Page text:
Top administration officials have developed plans to give a 5% boost to U.S. renewable fuel-blending quotas in 2020, as President Donald Trump seeks to temper farm-state criticism he has undermined U.S. mandates compelling the use of corn-based ethanol and soybean-based biodiesel.
President Donald Trump’s plan to freeze U.S. vehicle efficiency standards would result in higher costs for motorists without doing anything to boost highway safety, according to an analysis by Consumer Reports that undermines the administration’s chief talking points in favor of the move.
Gregory Barber covers cryptocurrency, blockchain, and artificial intelligence for WIRED.Late Thursday, President Donald Trump unleashed a three-tweet squall declaring himself “not a fan of Bitcoin and other Cryptocurrencies,” and referring to the use of “unregulated digital assets” for “drug trade and other illegal activities.” He included Libra in that category, saying the platform "will have little standing or dependability" and would fall prey to similar dependability issues.
President Donald Trump tweeted invective at Twitter again this morning, but this time Jack Dorsey took the conversation off-platform to the White House. In other news, a controversial US Census question creates some strange bedfellows, and a "blockchain bandit" is pilfering millions in cryptocurrency.
A close read of Robert Mueller's 448-page report on Russian interference and potential Trump obstruction yields some fascinating tidbits. Robert Mueller’s final 448-page report on Russian interference in the 2016 election—and Donald Trump’s apparent attempts to obstruct justice along the way—takes some time to read fully.
He declined to explain Mueller’s reasoning for refusing to make a “traditional prosecutorial decision” on the question of whether Donald Trump obstructed justice, an important answer given how Barr stepped in to offer his own verdict—even as he quoted Mueller saying the report “does not exonerate” the president on obstruction.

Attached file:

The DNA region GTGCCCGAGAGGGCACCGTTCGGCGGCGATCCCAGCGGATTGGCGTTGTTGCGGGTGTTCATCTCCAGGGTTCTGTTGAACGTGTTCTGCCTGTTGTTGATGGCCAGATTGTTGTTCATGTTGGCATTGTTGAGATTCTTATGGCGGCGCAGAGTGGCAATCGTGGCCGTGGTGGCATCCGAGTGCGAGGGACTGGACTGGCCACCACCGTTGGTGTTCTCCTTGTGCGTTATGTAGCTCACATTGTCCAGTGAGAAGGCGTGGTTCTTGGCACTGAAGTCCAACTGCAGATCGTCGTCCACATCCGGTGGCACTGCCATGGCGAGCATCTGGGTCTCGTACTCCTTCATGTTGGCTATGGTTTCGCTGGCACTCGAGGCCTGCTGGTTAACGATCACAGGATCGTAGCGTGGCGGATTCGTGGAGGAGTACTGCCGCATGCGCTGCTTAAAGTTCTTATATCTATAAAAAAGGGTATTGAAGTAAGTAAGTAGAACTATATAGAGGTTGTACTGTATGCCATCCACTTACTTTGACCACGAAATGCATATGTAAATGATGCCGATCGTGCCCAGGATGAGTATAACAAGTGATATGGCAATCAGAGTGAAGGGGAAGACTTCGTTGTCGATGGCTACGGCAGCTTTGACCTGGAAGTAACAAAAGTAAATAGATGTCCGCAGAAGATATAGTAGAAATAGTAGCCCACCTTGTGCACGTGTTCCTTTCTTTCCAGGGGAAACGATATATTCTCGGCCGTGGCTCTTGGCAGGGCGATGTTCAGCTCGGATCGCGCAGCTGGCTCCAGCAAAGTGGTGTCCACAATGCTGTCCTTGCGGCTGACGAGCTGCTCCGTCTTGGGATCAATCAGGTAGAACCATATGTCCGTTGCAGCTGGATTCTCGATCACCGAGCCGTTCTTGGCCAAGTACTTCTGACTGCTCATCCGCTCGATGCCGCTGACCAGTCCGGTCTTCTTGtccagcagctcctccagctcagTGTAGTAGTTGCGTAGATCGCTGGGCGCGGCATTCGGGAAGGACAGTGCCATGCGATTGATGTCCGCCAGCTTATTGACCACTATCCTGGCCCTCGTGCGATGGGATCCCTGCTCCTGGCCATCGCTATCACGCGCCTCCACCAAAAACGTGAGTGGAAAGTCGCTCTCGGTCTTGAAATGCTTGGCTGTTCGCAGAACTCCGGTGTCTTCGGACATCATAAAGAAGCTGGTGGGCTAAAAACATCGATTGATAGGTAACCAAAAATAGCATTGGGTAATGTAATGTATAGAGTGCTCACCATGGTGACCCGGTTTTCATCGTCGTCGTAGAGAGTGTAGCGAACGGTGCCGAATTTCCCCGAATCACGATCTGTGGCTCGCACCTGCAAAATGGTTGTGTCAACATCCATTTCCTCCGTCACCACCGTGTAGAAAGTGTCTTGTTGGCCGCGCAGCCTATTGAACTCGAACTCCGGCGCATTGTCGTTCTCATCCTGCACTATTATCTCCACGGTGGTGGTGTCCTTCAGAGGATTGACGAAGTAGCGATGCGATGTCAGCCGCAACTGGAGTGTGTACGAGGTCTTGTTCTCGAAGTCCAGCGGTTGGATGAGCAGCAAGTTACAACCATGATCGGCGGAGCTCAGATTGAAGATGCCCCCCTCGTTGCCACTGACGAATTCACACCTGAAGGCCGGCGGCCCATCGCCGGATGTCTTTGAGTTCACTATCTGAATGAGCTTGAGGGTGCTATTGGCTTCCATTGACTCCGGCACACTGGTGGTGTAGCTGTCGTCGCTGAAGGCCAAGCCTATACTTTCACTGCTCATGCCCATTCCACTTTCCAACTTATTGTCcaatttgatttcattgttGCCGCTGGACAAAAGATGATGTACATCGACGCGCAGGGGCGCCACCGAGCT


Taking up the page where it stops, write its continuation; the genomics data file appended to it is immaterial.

Special Counsel Robert Mueller wrapped up his 675-day probe —the most politically charged investigation in American history—with a profoundly unsatisfying conclusion about whether President Donald Trump obstructed justice: Maybe .The answer came in a convoluted four-page letter to Congress from newly installed Attorney General Bill Barr, who spent the weekend sorting through Mueller’s final report with Deputy Attorney General Rod Rosenstein.
In Atlantic City, Rose says, "you know that you’re going to lose, that the game is rigged, but there’s always the possibility.” Like many people, photographer and New York City resident Brian Rose was blindsided by Donald Trump’s victory in the 2016 presidential election.
Mueller—or the Southern District, or one of the other 18-plus investigations targeting the president—could dramatically alter the impeachment narrative in Washington in at least three ways: (1) by outlining clear evidence of a specific presidential crime, (2) a demonstrable, smoking-gun-included pattern of obstruction, or (3) demonstrable action taken to compromise American interests at the expense of advancing a foreign power’s goals, including actively conspiring with Russia in the 2016 campaign.
Last year President Donald Trump signed a defense spending bill that banned government agencies from buying gear from Huawei and fellow Chinese telecom giant ZTE, and from doing business with companies that use the two companies' technology.
Security News This Week: North Korean Hackers Go Spearfishing This week’s summit between President Donald Trump and North Korea's Kim Jong-Un inspired a flurry of hacking activity. During President Trump’s first meeting with North Korea last year, there was a similar “spike in malware” from presumed North Korean hackers, one expert told CyberScoop.